Emily Boerger | Jul 1, 2020
Gov. Gavin Newsom signed the 2020 Budget Act on Monday, approving a $202.1 billion spending plan agreement reached with lawmakers last week. The new budget strays from Newsom’s May Revise proposal which relied on a series of cuts to health care and safety net programs in response to the expected $54.3 billion budget deficit stemming from COVID-19.
The 2020 Budget Act addresses the deficit by deferring spending on schools and making cuts to universities, courts, and state employee compensation if federal aid isn’t received. The budget also draws $7.8 billion from the Rainy Day Fund and cancels multiple program expansions.
For COVID-19 response, the budget reflects approximately $5.7 billion in spending on personal protective equipment, hospital surge preparation, and other pandemic-related expenditures. At least 75% of these expenditures should be reimbursed by the federal government, according to the budget. A $716 million reserve is also included within the Special Fund for Economic Uncertainties for future COVID spending.
In terms of CARES Act funding, the budget allocates $4.5 billion to local school districts, $1.3 billion to counties, and $500 million to cities. $750 in General Funds is slated for counties experiencing revenue loss from COVID, and if enough federal aid is provided by October, an additional $250 million will be available for counties to protect programs serving vulnerable populations.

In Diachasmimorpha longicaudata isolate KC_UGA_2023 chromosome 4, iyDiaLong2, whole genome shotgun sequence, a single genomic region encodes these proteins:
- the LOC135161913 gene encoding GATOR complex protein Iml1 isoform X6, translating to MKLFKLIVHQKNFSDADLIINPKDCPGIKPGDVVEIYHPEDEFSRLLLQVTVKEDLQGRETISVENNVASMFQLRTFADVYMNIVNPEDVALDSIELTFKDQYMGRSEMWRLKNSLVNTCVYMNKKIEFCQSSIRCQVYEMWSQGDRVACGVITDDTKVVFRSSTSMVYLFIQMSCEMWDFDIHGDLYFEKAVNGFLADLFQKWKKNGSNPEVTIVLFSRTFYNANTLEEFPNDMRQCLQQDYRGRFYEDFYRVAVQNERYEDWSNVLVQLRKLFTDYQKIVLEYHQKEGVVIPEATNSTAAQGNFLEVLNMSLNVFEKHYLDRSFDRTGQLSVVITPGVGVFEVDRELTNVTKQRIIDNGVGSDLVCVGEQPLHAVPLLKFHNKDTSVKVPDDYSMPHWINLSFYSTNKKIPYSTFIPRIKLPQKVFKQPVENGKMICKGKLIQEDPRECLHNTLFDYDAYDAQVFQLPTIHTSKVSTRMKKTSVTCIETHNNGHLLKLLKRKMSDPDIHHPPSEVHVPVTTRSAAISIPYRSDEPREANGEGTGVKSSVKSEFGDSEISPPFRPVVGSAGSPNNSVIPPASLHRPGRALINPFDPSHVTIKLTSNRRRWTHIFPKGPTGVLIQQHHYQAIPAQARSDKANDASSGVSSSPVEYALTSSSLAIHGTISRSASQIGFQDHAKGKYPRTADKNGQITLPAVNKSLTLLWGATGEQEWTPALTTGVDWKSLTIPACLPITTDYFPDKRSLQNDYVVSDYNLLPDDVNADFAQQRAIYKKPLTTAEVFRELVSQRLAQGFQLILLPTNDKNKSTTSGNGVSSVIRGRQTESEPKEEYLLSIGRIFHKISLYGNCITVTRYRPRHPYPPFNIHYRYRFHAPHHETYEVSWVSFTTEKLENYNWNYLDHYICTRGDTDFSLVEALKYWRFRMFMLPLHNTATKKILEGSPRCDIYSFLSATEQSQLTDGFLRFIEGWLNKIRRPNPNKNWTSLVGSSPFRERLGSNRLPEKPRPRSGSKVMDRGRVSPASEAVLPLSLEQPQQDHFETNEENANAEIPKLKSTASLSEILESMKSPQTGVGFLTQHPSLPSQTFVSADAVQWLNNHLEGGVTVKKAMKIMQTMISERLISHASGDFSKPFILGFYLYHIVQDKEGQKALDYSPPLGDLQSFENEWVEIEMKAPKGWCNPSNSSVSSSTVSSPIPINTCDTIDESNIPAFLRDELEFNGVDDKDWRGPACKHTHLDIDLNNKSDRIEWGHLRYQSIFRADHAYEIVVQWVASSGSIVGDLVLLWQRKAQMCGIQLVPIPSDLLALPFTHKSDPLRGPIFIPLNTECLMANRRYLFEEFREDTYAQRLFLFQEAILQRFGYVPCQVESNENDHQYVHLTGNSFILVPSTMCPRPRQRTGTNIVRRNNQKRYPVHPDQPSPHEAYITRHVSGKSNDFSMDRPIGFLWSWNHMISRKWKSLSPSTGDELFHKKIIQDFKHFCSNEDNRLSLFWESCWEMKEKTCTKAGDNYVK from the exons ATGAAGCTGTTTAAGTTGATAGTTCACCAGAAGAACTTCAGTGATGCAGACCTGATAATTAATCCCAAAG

The budget maintains funding for Community Based Adult Services, the Multipurpose Senior Services Program, and optional benefits like full adult dental, optometry, and physical therapy. These items were at risk under Newsom’s May proposal if the federal government didn’t send additional aid to states. Funding to expand Medi-Cal to post-partum individuals diagnosed with a maternal mental health condition is also included in the new budget.
And, unlike the May Revise, funding is allocated to expanding Medi-Cal to aged, blind, and disabled individuals with incomes 123%-138% of the federal poverty level.
Funding is also set aside to address homelessness with $600 million going to Project HomeKey – a new program to expand housing for people experiencing homelessness. Also included is $300 million in General Funds to counties, cities, and continuums of care for efforts to reduce homelessness.
“In the face of a global pandemic that has also caused a recession across the world and here in California, our state has passed a budget that is balanced, responsible and protects public safety and health, education, and services to Californians facing the greatest hardships,” said Governor Newsom in a prepared statement.